Click for next page ( 4


The National Academies | 500 Fifth St. N.W. | Washington, D.C. 20001
Copyright © National Academy of Sciences. All rights reserved.
Terms of Use and Privacy Statement



Below are the first 10 and last 10 pages of uncorrected machine-read text (when available) of this chapter, followed by the top 30 algorithmically extracted key phrases from the chapter as a whole.
Intended to provide our own search engines and external engines with highly rich, chapter-representative searchable text on the opening pages of each chapter. Because it is UNCORRECTED material, please consider the following text as a useful but insufficient proxy for the authoritative book pages.

Do not use for reproduction, copying, pasting, or reading; exclusively for search engines.

OCR for page 3
Guide Organization Many factors must be considered when you are tasked with identifying an appropriate pro- curement process for an ITS acquisition. A Decision Model has been developed for this guide to aid in this activity. The Decision Model is rooted in the relationship among the four dimensions of procurement (work distribution, method of award, contract form, and contract type) along with the systems and systems engineering concepts they support. This guide is organized based on the Decision Model presented in Figure 1. START Use outsourcing process (procurement Other services package 6 or 7) Step 1 being procured. Initial Not covered by Use consulting Decisions this Model. process (procurement package 5) Step 2 Send individual Yes projects through Work Distribution the Decision Model. No Step 3 Step 4 Define Project Determine Category(ies) Agency Capability Level Step 5 Select applicable systems engineering process(es) & candidate procurement package(s) Step 6 Apply Differentiators Schedule Constraints Step 7 Package Assessment and Final Selections Step 8 Define Contract Scope and Terms & Conditions END Figure 1. Decision model. 3

OCR for page 3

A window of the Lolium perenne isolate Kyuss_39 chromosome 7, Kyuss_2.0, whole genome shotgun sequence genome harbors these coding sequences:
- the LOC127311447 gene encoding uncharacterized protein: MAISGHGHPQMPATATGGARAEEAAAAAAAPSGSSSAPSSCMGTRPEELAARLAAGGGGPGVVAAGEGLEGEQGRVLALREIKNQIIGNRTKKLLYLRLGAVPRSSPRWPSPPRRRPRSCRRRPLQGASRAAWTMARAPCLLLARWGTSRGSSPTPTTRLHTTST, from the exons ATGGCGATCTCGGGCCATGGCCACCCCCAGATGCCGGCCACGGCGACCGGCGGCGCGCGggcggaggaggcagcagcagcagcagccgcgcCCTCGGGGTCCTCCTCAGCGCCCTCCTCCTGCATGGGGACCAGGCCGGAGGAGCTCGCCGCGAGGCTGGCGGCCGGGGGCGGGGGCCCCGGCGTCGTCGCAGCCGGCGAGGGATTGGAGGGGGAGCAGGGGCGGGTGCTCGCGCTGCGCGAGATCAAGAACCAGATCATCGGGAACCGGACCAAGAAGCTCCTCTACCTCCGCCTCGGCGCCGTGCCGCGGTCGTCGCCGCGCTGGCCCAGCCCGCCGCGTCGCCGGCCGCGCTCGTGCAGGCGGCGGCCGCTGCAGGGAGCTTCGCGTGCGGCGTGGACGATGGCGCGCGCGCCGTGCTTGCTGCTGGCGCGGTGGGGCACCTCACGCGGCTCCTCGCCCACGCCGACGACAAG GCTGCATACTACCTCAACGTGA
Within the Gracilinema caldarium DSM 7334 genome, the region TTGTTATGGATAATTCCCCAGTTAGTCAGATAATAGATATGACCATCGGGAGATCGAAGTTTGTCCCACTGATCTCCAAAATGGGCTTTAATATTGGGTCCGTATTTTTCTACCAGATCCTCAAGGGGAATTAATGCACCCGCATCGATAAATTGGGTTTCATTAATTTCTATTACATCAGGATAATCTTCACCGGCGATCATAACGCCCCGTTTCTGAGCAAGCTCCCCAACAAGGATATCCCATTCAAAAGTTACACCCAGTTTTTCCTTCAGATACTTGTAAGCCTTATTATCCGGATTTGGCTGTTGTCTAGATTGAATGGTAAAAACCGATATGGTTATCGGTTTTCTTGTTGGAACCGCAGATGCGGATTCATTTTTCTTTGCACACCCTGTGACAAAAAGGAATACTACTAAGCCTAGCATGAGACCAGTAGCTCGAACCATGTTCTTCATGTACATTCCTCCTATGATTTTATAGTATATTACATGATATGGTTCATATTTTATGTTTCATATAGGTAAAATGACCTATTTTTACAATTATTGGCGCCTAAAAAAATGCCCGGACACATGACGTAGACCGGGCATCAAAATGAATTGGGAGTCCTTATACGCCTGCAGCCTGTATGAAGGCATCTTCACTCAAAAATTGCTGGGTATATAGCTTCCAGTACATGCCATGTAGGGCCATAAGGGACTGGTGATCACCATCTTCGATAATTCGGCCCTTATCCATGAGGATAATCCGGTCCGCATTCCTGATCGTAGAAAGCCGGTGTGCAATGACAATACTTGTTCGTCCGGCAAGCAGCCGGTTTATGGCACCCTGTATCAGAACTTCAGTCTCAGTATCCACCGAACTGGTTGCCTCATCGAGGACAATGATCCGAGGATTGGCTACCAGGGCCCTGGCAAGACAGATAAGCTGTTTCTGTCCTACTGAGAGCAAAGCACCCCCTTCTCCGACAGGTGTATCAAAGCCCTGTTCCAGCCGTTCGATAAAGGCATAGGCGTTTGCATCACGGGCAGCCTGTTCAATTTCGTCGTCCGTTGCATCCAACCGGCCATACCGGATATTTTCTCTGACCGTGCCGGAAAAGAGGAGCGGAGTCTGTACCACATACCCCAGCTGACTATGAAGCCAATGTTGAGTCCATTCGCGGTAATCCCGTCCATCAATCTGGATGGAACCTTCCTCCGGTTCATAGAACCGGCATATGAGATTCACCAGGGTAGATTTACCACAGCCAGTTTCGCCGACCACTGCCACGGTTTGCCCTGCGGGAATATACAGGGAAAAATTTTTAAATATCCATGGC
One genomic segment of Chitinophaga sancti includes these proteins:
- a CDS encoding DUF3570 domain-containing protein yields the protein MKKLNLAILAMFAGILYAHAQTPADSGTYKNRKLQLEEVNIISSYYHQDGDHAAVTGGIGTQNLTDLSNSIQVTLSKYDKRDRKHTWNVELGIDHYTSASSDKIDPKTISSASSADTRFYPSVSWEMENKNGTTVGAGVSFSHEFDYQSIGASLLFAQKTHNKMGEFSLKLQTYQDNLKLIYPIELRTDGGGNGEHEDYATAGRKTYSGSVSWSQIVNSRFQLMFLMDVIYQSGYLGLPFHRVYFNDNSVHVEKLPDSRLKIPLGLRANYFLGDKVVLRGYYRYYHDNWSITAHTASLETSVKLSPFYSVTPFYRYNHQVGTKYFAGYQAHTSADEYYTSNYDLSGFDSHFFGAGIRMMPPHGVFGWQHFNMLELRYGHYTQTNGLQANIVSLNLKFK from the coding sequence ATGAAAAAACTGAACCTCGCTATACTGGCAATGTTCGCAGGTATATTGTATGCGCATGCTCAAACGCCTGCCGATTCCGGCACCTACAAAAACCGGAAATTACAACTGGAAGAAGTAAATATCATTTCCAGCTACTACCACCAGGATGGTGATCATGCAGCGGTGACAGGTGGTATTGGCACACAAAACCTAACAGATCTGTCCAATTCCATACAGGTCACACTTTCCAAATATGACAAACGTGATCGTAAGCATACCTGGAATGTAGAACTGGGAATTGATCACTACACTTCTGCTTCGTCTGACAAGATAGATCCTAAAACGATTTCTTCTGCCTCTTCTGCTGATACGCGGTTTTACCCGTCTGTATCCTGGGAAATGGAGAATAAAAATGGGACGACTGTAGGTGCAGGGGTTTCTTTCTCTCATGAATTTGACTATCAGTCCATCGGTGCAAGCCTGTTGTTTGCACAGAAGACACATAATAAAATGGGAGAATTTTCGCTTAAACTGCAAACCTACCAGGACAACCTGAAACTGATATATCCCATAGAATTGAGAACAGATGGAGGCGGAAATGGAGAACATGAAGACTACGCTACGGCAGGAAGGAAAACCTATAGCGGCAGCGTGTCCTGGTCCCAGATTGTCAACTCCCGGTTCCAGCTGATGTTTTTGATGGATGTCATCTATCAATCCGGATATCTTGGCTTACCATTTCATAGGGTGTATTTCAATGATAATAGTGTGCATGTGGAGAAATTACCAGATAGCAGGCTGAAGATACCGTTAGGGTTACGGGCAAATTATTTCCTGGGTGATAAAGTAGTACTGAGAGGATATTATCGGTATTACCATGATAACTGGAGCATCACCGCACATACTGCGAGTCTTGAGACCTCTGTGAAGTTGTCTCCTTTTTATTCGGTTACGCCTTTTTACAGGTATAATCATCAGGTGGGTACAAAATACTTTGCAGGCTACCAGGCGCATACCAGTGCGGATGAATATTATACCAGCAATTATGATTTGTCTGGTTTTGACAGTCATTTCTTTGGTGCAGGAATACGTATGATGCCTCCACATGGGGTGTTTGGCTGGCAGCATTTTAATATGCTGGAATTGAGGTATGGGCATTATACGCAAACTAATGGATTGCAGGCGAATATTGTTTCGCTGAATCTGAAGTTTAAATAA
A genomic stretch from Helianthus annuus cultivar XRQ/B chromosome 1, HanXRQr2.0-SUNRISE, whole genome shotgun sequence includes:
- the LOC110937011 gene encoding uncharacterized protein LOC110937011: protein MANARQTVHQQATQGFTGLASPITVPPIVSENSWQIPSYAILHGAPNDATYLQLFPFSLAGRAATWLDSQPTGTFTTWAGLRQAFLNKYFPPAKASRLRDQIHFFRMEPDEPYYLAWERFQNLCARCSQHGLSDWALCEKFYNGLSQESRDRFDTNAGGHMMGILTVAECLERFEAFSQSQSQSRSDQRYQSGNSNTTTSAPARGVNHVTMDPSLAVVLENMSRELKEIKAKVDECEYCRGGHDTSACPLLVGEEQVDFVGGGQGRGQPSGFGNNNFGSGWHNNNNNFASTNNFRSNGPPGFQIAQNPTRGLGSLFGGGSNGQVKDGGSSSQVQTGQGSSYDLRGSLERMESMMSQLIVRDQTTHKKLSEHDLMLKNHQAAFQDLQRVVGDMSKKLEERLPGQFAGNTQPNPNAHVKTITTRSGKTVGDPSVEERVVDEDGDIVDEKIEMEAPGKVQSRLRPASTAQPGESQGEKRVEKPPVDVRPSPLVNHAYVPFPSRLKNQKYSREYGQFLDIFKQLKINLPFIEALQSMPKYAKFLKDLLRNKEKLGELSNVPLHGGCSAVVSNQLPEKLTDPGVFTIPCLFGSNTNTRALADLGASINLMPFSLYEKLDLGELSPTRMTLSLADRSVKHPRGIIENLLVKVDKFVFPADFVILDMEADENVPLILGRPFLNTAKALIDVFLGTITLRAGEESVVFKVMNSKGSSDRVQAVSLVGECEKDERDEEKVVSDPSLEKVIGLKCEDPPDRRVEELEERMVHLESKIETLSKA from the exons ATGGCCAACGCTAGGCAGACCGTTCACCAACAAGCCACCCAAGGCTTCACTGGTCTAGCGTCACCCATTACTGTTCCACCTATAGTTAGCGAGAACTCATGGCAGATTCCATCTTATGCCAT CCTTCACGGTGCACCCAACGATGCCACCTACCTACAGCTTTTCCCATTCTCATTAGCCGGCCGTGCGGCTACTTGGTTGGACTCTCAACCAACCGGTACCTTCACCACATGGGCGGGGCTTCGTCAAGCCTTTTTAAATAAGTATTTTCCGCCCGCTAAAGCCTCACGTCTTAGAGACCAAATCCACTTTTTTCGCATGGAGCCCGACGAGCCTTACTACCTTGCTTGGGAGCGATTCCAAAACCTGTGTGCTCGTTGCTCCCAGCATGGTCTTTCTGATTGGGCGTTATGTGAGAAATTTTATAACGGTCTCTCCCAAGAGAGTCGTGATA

4 Guide to Contracting ITS Projects The Decision Model includes eight steps that must be performed to complete the process of defining the most appropriate procurement approach for your project: Step 1--Make Initial Decisions: Step 1 will aid you in making fundamental procurement decisions that will ultimately affect the overall procurement strategy. These fundamental deci- sions consider the possibility of outsourcing and the procurement of consultant services. This step also directs you to skip to Step 7 of the Decision Model if either outsourcing or consult- ant services are used. Step 2--Determine Work Distribution: Step 2 will help you determine whether the procure- ment should be performed as a single contract or multiple contracts. Step 3--Define Project Category: Step 3 will help you categorize your project with respect to complexity and risk. Understanding project complexity and risks is critical to determining an appropriate procurement package. Step 4--Determine Agency Capability Level: Step 4 will assist you in assessing your agency's resources and capabilities as well as the environment in which your project will be procured. Step 5--Select Applicable Systems Engineering Process and Candidate Procurement Pack- age: Step 5 uses the results of Steps 3 and 4 to select applicable systems engineering processes and candidate procurement packages. Step 6--Apply Differentiators: Step 6 applies differentiators to the candidate procurement packages to help you reduce the number of procurement packages identified in Step 5. Step 7--Assess Package and Make Final Selection: This step suggests the involvement of agency procurement personnel to assist in making the final selection of the most appropriate procurement package. Step 8--Define Contract Scope and Terms and Conditions: The final step will assist you with the selection of the necessary terms and conditions to be included in the contract. Each step is explained in the corresponding section of the guide. The Decision Model graphic is used throughout the guide to highlight your progress. To emphasize pertinent information, tips, notes, key points, references, and innovative con- cepts are highlighted throughout the guide. The following icons will be used to alert you to per- tinent information. The tip icon is used to alert the reader to lessons that guide authors and contributors have learned through experience in the procurement of ITS. The note icon is used to explain to the reader, in greater detail, concepts that are put forth throughout the guide. The key point icon is used to alert readers to points critical to the successful procurement of ITS. The reference icon is used to inform readers of additional references that provide further explanation of a specific topic discussed in the guide. The innovative concept icon is used to alert readers to novel strategies and practices used to procure ITS.